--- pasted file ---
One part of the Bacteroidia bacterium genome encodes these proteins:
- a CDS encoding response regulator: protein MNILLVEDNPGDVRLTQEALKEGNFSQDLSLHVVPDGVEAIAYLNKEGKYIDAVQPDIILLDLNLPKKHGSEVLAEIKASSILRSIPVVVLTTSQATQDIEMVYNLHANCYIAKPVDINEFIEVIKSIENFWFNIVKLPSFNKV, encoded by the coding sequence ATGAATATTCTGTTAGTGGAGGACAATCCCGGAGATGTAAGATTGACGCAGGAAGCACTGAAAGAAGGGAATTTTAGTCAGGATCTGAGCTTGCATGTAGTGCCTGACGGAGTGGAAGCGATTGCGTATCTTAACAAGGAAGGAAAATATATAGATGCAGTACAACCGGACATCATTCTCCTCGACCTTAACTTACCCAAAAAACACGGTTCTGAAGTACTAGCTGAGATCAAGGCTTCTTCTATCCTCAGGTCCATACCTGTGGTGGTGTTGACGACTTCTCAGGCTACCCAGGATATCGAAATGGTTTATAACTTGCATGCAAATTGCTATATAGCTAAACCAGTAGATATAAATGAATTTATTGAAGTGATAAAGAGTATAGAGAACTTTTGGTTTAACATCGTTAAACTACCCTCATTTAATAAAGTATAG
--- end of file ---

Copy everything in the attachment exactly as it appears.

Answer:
One part of the Bacteroidia bacterium genome encodes these proteins:
- a CDS encoding response regulator: protein MNILLVEDNPGDVRLTQEALKEGNFSQDLSLHVVPDGVEAIAYLNKEGKYIDAVQPDIILLDLNLPKKHGSEVLAEIKASSILRSIPVVVLTTSQATQDIEMVYNLHANCYIAKPVDINEFIEVIKSIENFWFNIVKLPSFNKV, encoded by the coding sequence ATGAATATTCTGTTAGTGGAGGACAATCCCGGAGATGTAAGATTGACGCAGGAAGCACTGAAAGAAGGGAATTTTAGTCAGGATCTGAGCTTGCATGTAGTGCCTGACGGAGTGGAAGCGATTGCGTATCTTAACAAGGAAGGAAAATATATAGATGCAGTACAACCGGACATCATTCTCCTCGACCTTAACTTACCCAAAAAACACGGTTCTGAAGTACTAGCTGAGATCAAGGCTTCTTCTATCCTCAGGTCCATACCTGTGGTGGTGTTGACGACTTCTCAGGCTACCCAGGATATCGAAATGGTTTATAACTTGCATGCAAATTGCTATATAGCTAAACCAGTAGATATAAATGAATTTATTGAAGTGATAAAGAGTATAGAGAACTTTTGGTTTAACATCGTTAAACTACCCTCATTTAATAAAGTATAG